As Carroll put it prior to the start of the season, the priority on defense has "always been to stop the run first. Always. That's where we begin, and the next aspect of it is making sure they can't score easily (on big pass plays)… If people can run the football, it's too easy."
And for teams that usually look to run when opposing defenses put lighter personnel on the field, Seattle's commitment to playing base defense can cause some issues.
"That creates problems for you when you're trying to look at your sub run-game plan, and how you're going to attack it if you don't know that you're getting a sub defense," Saints coach Sean Payton said on a conference call. "You see that a lot of times from some of the 3-4 teams, but we're seeing it now in Seattle's first two games."
Said Wright, "I think it's a big advantage, you've got big guys out there. Usually what teams do was they would make us go small, then run the ball on us. The beauty of it is you've got the big guys out there, you're not going to be able to run against us—you shouldn't be able to run against us. We saw it in the first two weeks, we did pretty solid against the run, and we've definitely got to continue that this week with (Saints running back Alvin Kamara) in the backfield."
Of course, for a base-heavy defense to work, the linebackers know it's on them to take care of their responsibilities in the passing game. While the Seahawks gave up a lot of passing yards in Week 1, a lot of that had to due with a conservative game plan against an unknown opponent—the Bengals had an almost entirely new coaching staff, making them difficult to plan for in Week 1—that saw the Seahawks content to give up a lot of short completions; less acceptable were a few big ones for touchdowns. And last week the Seahawks limited Pittsburgh to 180 passing yards, including holding starter Ben Roethlisberger to a stat line of 8 for 15 for 75 yards before he left the game with an injury.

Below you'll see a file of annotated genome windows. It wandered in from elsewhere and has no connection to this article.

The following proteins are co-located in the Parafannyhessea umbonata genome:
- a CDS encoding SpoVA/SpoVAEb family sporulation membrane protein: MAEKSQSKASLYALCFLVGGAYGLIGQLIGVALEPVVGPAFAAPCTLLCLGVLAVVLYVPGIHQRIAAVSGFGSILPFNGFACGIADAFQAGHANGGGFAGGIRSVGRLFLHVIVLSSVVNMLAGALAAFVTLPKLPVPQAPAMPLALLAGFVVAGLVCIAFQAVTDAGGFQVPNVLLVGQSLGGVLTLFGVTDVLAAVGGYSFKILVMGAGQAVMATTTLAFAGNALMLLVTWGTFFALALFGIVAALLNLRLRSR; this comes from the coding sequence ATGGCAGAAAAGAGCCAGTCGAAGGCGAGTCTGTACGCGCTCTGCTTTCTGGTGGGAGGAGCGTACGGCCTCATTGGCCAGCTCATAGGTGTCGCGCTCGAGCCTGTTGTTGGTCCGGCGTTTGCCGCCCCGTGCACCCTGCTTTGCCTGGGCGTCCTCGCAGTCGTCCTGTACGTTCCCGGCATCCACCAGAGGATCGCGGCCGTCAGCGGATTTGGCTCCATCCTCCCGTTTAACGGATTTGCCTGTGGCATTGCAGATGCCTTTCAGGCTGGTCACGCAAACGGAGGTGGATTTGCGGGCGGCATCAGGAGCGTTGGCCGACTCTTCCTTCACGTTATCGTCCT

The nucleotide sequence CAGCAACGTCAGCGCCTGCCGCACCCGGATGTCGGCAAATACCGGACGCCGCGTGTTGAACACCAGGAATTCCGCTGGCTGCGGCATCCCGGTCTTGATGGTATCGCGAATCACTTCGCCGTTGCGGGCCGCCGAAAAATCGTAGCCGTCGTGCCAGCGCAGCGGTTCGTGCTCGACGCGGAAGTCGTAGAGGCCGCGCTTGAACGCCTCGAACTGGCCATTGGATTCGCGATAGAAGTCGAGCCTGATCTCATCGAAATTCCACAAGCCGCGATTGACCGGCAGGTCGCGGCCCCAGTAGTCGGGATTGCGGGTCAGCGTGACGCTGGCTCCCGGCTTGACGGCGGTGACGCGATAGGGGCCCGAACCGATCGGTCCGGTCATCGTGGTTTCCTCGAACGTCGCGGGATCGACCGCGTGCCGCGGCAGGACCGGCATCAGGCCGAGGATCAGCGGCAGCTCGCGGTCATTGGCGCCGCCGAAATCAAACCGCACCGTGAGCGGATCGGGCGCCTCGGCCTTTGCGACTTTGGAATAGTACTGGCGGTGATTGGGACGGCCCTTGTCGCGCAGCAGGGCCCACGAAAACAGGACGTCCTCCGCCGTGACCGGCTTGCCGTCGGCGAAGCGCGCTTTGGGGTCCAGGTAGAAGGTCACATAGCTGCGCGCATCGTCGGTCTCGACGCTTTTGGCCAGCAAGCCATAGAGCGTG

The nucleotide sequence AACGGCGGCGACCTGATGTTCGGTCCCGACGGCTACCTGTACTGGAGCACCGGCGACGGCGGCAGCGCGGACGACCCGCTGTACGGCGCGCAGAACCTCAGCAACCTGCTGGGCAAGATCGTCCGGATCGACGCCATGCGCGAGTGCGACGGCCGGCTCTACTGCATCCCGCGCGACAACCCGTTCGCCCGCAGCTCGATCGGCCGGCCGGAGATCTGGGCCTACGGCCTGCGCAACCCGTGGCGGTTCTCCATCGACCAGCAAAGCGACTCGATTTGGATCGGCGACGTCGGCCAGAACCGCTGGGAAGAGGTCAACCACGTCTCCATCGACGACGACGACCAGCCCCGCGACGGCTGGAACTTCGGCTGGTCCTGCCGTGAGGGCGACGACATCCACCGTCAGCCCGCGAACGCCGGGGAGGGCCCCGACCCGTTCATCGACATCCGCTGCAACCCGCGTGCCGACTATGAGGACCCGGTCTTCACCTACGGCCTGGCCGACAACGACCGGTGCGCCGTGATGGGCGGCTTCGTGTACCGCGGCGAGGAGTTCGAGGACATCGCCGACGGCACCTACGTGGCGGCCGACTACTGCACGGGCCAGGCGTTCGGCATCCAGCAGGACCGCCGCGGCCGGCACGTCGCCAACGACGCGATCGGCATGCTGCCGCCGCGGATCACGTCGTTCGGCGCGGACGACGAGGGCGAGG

"The more linebackers, the merrier in my opinion," Wagner said. "I think we kind of force teams where, when they see base they want to come out and try to pass the ball, but when you're dropping your hooks and drop in your zones, they tend to check it down to those intermediate routes, and you got pretty big bodies to come make the tackles. I think it's fun. It just adds another dynamic to our defense. We've got a lot of different personnel that we can play. Last year, we had a lot of DBs and we showed that we could do really, really well with that. This year, we have a lot of linebackers and showed we can do really well with that as well."
Wright knows it's on him and his fellow linebackers to show coaches that the Seahawks can have success, even against pass-first offenses, if this trend is going to continue, and he thinks they have the ability to get that job done.
"We've got to get it done," Wright said. "We've got to get it done. Because we know as soon as they start passing, we're going to have to go to new personnel. So we understand what's at stake, the DBs understand how we've all got to tie this thing together, everybody's got to do their job and make it work, because it is new, but I believe it's going to be just fine."